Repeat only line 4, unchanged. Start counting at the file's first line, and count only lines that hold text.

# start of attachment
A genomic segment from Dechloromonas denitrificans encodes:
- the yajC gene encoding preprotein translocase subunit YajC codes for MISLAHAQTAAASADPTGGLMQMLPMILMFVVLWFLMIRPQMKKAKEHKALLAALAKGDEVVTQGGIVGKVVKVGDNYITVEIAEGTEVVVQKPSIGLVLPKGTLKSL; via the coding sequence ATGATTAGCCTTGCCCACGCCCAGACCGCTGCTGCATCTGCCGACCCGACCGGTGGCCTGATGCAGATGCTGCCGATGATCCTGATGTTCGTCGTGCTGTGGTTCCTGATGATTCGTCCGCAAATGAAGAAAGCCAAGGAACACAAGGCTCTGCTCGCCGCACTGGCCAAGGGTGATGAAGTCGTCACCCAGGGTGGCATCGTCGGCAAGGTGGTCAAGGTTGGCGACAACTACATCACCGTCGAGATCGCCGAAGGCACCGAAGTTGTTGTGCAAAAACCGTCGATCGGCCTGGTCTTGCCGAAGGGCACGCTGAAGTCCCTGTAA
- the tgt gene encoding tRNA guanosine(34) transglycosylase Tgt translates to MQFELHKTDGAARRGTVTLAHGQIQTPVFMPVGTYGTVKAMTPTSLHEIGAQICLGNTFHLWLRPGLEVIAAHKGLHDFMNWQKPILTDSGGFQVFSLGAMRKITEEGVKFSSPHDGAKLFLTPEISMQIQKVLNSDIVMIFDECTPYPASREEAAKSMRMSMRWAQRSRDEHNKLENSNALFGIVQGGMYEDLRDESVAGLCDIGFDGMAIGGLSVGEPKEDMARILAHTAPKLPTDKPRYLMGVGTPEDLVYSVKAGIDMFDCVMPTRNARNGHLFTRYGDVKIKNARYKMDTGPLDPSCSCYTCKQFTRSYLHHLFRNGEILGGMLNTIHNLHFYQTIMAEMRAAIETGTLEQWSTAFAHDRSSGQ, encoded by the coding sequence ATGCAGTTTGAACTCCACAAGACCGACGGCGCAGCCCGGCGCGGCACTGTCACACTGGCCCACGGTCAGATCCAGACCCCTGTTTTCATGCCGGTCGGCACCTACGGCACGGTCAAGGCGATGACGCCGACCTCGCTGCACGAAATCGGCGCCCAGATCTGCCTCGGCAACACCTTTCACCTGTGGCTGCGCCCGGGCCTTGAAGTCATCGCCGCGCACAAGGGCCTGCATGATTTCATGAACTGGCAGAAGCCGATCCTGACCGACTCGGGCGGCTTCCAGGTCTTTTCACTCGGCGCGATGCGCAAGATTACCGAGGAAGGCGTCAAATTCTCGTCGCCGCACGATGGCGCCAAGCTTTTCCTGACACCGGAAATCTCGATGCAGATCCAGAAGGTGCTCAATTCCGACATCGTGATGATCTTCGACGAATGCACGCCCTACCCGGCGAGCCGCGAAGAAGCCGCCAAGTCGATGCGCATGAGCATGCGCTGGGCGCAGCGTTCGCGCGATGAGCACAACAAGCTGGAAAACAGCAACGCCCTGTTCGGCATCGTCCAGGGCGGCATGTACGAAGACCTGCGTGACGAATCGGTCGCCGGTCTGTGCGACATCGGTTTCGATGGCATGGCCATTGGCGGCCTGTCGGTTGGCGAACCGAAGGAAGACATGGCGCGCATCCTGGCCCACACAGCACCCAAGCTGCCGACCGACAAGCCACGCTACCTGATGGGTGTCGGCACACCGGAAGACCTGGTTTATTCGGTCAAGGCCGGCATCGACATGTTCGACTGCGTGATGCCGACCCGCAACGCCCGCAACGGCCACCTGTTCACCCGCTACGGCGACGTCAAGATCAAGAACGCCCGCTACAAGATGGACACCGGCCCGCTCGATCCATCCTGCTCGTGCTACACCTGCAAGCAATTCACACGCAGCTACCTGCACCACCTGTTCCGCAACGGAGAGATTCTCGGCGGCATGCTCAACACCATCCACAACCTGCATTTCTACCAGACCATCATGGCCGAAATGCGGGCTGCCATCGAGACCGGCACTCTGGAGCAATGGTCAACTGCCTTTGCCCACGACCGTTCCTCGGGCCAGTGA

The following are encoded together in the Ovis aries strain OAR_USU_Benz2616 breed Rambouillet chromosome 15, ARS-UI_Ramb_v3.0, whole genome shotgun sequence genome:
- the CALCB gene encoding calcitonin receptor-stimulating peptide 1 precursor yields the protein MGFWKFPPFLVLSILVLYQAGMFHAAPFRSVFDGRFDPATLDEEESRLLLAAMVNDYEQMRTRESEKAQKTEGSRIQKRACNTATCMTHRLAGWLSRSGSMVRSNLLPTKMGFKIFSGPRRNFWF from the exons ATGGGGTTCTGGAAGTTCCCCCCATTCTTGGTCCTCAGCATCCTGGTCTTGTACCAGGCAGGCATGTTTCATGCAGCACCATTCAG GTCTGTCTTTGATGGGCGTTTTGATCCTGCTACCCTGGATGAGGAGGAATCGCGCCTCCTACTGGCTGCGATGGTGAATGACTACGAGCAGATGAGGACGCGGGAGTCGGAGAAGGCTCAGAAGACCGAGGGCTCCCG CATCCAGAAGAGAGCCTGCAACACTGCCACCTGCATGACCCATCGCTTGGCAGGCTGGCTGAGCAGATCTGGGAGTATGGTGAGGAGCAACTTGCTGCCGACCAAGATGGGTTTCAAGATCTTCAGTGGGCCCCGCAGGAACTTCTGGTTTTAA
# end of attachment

The following are encoded together in the Ovis aries strain OAR_USU_Benz2616 breed Rambouillet chromosome 15, ARS-UI_Ramb_v3.0, whole genome shotgun sequence genome: